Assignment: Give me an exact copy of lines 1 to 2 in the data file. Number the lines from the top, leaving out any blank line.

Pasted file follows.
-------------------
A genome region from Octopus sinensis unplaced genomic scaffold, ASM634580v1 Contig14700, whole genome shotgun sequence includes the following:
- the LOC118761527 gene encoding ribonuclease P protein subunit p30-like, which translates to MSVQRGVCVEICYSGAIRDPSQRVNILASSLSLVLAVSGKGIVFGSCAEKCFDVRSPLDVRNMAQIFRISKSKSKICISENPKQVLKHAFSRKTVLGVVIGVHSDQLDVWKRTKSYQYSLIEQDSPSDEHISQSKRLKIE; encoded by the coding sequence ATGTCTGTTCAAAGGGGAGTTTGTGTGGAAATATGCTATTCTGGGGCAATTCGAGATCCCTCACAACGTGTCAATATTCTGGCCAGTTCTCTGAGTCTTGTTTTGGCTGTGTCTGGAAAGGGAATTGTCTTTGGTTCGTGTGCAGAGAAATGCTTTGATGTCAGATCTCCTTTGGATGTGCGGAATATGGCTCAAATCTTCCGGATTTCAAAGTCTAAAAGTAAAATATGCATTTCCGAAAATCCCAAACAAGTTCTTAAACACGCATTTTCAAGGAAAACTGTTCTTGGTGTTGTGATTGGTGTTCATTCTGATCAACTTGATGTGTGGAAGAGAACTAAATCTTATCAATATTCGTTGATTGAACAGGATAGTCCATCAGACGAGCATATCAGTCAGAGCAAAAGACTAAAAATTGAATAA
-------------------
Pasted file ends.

A genome region from Octopus sinensis unplaced genomic scaffold, ASM634580v1 Contig14700, whole genome shotgun sequence includes the following:
- the LOC118761527 gene encoding ribonuclease P protein subunit p30-like, which translates to MSVQRGVCVEICYSGAIRDPSQRVNILASSLSLVLAVSGKGIVFGSCAEKCFDVRSPLDVRNMAQIFRISKSKSKICISENPKQVLKHAFSRKTVLGVVIGVHSDQLDVWKRTKSYQYSLIEQDSPSDEHISQSKRLKIE; encoded by the coding sequence ATGTCTGTTCAAAGGGGAGTTTGTGTGGAAATATGCTATTCTGGGGCAATTCGAGATCCCTCACAACGTGTCAATATTCTGGCCAGTTCTCTGAGTCTTGTTTTGGCTGTGTCTGGAAAGGGAATTGTCTTTGGTTCGTGTGCAGAGAAATGCTTTGATGTCAGATCTCCTTTGGATGTGCGGAATATGGCTCAAATCTTCCGGATTTCAAAGTCTAAAAGTAAAATATGCATTTCCGAAAATCCCAAACAAGTTCTTAAACACGCATTTTCAAGGAAAACTGTTCTTGGTGTTGTGATTGGTGTTCATTCTGATCAACTTGATGTGTGGAAGAGAACTAAATCTTATCAATATTCGTTGATTGAACAGGATAGTCCATCAGACGAGCATATCAGTCAGAGCAAAAGACTAAAAATTGAATAA